Tag Archives: Medicare reimbursement

Top 10 outpatient reimbursement questions

 

At the 2015 Wild on Wounds conference, the interactive workshop “Are You Ready for an Outpatient Reimbursement Challenge?” featured a lively discussion among participants about 25 real-life reimbursement scenarios. Here are the top 10 questions the attendees asked, with the answers I provided.

Q Why is it necessary for qualified healthcare professionals (QHPs) such as physicians, podiatrists, nurse practitioners, physician assistants, and clinical nurse specialists to identify the place of service where they provide wound care services and to correctly state the place of service on their claim forms?

A In any given day, QHPs often perform wound care services for patients in various sites of care. For example, a physician may spend the first 4 hours of the day in the hospital-based outpatient wound care department (place of service 22), then see patients for 2 hours in the hospital (place of service 21), and finally see patients for 2 more hours in his or her private office (place of service 11). Because the Medi­care Physician Fee Schedule pays more for services provided in a QHP’s office than in facilities, the QHP must establish a process for informing billers exactly where each patient encounter occurred. Otherwise the billers may assume that all the encounters occurred in the QHP’s office and will overbill the Medicare program.

Q Why is it important to know whether the outpatient wound clinic is a hospital-based outpatient wound care department (HOPD) or a QHP office called a wound clinic?

A When patients are seen by a QHP in an HOPD, the patients and Medicare receive two bills: one from the HOPD and one from the QHP. When patients are seen by a QHP in his or her office, the patients and Medicare only receive one bill. Patients should be informed whether they should expect one or two bills.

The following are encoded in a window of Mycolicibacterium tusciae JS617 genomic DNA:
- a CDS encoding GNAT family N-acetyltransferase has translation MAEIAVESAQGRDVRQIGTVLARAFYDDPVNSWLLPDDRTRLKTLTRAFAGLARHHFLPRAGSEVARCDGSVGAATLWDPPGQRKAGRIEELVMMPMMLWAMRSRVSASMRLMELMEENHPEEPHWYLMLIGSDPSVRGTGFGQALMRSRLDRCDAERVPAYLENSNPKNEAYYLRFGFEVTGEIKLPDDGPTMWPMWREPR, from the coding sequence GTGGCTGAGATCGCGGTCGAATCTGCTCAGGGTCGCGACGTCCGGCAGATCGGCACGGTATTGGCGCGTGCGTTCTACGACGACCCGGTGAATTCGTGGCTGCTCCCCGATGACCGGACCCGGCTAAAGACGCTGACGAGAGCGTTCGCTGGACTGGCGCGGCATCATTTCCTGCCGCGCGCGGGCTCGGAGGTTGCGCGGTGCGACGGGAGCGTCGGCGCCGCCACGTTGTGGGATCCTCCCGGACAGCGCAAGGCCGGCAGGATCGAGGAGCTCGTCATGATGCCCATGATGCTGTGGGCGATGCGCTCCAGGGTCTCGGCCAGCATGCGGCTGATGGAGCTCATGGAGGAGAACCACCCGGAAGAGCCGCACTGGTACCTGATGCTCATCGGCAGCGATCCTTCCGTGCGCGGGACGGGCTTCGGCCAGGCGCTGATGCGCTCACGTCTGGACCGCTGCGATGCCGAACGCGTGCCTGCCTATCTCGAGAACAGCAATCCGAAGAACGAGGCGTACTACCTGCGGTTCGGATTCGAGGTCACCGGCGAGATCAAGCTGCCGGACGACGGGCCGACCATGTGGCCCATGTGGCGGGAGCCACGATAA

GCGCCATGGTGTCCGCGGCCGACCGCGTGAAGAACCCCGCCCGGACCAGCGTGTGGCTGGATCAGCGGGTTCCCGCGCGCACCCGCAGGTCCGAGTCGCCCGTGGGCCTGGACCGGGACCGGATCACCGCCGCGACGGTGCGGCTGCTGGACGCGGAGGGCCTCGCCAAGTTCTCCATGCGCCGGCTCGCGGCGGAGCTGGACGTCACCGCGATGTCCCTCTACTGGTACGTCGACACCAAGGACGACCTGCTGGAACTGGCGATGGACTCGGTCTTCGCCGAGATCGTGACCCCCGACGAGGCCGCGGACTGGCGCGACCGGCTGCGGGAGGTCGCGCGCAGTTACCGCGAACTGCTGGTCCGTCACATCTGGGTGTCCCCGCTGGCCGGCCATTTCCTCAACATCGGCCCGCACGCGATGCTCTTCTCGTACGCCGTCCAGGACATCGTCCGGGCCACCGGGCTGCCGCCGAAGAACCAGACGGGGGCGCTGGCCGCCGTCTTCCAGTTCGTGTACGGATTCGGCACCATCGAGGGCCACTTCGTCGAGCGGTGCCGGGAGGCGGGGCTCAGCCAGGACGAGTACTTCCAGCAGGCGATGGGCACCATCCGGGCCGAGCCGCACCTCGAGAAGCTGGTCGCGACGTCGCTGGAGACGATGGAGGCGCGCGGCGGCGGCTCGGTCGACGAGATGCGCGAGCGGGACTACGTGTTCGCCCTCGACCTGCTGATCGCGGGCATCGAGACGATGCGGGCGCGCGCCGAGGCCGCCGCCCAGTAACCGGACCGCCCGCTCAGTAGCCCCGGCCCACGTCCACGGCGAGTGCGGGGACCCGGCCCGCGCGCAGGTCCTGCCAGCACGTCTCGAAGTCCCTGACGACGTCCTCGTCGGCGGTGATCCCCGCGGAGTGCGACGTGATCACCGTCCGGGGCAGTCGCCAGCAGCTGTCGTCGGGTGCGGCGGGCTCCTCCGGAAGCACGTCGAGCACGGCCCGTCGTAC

Q Why can’t wound care and ostomy professionals working in HOPDs make decisions to change orders and send them to a QHP for signature after the work is performed?

A Emergency departments (EDs) and HOPDs are paid by the same Medicare payment system. Just as EDs require direct supervision, so do HOPDs. Therefore, a QHP must go to the HOPD, assess the patient’s condition, and change the orders if the QHP deems the change is necessary. Then the wound care and ostomy professional may proceed with the work. It’s important to remember that the Centers for Medicare & Medicaid Services (CMS) has reiterated that direct supervision cannot be provided via the phone.

Q When will CMS release National Coverage Determinations (NCDs) and when will the Medicare Administrative Contractors (MACs) who process claims release Local Coverage Determinations (LCDs) with ICD-10 codes?

A Both CMS and the MACs already released “future effective” NCDs and LCDs in the spring of 2015. The ICD-10 codes have been implemented, so these “future effective” NCDs and LCDs have been converted to “active” NCDs and LCDs. All wound care professionals should locate these updated documents on either the CMS Medicare Coverage Database or their MAC’s website.

Q Why should all wound care professionals read the NCDs and LCDs that pertain to the wound care work they perform?

A NCDs and LCDs provide Medicare coverage rules that specify the following:

• coverage indications, limitations, and/or medical necessity

• covered/non-covered product codes, procedure codes, and modifiers

• covered diagnosis codes

• utilization guidelines

• documentation guidelines.

Wound care professionals must know these coverage rules. If a Medicare patient’s medical condition aligns with the coverage rules, the service/product/procedure has a good chance of Medicare payment. If not, the wound care professional should explain the coverage situation to the Medicare beneficiary and give the beneficiary the opportunity to receive and personally pay for the necessary care. That is achieved by the wound care professional providing the Medicare beneficiary with an Advance Beneficiary Notice of Noncoverage (ABN) and by the beneficiary signing the notice and agreeing to pay for the care.

Q How often should wound care professionals look for updates to LCDs?

A MACs may update LCDs as often as they deem necessary. Some LCDs were updated 5 or 6 times in 2014. Therefore, wound care professionals should assign someone to review LCDs on a monthly basis. When LCDs are revised, all wound care professionals should read them carefully.

Q Is it true that if an LCD is not written about a particular service, procedure, or product, Medicare does not cover it?